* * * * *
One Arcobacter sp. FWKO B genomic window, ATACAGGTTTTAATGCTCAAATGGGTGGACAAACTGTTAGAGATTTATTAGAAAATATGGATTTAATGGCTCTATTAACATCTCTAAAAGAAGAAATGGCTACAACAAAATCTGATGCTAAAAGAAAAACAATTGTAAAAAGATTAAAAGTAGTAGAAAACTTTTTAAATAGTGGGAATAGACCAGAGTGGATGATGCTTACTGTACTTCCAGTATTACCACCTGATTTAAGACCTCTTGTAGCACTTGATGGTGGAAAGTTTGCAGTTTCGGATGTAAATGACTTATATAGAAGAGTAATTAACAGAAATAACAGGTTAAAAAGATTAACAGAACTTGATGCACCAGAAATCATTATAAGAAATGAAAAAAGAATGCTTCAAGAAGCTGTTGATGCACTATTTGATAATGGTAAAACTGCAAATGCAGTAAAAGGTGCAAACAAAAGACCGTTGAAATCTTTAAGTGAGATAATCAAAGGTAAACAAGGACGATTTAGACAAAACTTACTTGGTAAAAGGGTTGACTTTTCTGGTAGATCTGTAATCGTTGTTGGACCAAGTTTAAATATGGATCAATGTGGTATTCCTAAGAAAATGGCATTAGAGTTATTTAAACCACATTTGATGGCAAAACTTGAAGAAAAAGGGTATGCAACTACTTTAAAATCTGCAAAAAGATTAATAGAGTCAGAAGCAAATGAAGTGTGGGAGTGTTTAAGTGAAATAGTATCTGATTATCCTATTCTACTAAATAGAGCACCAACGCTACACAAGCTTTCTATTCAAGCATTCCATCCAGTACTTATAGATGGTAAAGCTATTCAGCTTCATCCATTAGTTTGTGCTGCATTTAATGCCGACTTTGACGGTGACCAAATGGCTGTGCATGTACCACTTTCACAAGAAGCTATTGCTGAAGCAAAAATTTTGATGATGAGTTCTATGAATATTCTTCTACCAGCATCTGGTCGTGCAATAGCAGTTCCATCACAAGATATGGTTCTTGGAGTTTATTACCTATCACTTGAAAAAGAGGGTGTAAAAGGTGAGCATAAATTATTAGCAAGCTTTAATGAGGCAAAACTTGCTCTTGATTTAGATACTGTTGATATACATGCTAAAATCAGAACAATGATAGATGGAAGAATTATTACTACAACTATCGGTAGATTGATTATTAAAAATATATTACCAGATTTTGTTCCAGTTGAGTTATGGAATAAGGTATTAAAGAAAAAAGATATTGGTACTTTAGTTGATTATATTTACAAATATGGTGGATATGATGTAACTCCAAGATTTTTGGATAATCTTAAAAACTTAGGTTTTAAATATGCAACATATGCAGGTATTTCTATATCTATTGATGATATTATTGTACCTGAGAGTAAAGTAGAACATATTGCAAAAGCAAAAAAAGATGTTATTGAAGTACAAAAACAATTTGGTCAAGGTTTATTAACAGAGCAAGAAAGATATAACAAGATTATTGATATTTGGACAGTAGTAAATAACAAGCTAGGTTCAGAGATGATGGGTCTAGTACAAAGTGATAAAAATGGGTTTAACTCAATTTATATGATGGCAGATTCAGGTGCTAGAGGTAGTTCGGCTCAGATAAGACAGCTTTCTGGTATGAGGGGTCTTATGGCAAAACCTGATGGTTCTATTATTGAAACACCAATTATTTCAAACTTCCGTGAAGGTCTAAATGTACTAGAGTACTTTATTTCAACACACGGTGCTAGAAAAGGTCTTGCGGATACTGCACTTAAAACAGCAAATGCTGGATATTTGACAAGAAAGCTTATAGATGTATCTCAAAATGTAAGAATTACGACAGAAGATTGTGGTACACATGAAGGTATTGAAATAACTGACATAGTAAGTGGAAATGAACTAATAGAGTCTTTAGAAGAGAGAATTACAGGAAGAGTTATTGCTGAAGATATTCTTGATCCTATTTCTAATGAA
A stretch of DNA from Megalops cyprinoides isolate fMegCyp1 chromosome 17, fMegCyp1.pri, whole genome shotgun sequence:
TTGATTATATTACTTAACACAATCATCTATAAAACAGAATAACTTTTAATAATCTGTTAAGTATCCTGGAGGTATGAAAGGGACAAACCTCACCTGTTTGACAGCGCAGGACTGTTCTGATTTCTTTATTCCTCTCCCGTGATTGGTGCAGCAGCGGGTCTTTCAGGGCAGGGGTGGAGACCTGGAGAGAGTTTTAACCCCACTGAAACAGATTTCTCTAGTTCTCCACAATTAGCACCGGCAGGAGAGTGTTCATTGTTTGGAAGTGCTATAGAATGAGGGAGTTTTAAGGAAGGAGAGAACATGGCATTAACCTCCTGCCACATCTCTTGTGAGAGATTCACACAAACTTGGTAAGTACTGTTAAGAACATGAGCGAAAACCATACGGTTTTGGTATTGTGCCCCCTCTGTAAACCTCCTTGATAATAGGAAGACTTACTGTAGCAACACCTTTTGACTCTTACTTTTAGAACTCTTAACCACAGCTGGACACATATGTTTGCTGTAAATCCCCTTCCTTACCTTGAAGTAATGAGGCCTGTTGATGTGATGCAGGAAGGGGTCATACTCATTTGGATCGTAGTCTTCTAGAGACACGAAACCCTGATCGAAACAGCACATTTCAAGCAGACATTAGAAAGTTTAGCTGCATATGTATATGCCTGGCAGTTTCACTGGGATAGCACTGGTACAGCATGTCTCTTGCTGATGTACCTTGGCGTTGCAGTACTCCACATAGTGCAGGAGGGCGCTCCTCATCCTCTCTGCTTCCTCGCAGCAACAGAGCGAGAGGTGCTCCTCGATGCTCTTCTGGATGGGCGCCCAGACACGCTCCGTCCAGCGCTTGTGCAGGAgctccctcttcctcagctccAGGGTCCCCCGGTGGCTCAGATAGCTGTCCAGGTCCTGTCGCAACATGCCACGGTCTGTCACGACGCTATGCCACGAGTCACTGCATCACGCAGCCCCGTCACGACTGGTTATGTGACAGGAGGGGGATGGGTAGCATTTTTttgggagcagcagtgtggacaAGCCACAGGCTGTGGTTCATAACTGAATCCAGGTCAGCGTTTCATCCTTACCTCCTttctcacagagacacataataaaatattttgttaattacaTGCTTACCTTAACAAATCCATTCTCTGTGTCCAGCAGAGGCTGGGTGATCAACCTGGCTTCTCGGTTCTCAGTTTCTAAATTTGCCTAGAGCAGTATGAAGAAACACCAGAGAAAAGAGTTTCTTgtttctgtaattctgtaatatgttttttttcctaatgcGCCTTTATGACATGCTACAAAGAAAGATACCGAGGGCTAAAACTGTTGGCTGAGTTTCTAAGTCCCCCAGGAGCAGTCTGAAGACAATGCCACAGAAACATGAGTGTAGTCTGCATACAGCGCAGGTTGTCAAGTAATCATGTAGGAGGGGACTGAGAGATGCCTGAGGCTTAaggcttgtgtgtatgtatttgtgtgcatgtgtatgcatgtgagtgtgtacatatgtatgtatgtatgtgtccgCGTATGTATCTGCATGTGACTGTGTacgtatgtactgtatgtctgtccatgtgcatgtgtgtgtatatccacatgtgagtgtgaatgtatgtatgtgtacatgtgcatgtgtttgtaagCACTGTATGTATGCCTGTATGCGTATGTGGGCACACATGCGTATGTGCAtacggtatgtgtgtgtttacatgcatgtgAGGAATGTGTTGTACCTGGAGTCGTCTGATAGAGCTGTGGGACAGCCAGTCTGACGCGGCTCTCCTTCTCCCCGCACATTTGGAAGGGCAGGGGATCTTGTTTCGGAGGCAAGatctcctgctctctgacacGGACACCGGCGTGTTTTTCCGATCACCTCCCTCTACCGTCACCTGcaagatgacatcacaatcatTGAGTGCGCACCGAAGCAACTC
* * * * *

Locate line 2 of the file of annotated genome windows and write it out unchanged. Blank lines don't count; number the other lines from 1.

A stretch of DNA from Megalops cyprinoides isolate fMegCyp1 chromosome 17, fMegCyp1.pri, whole genome shotgun sequence: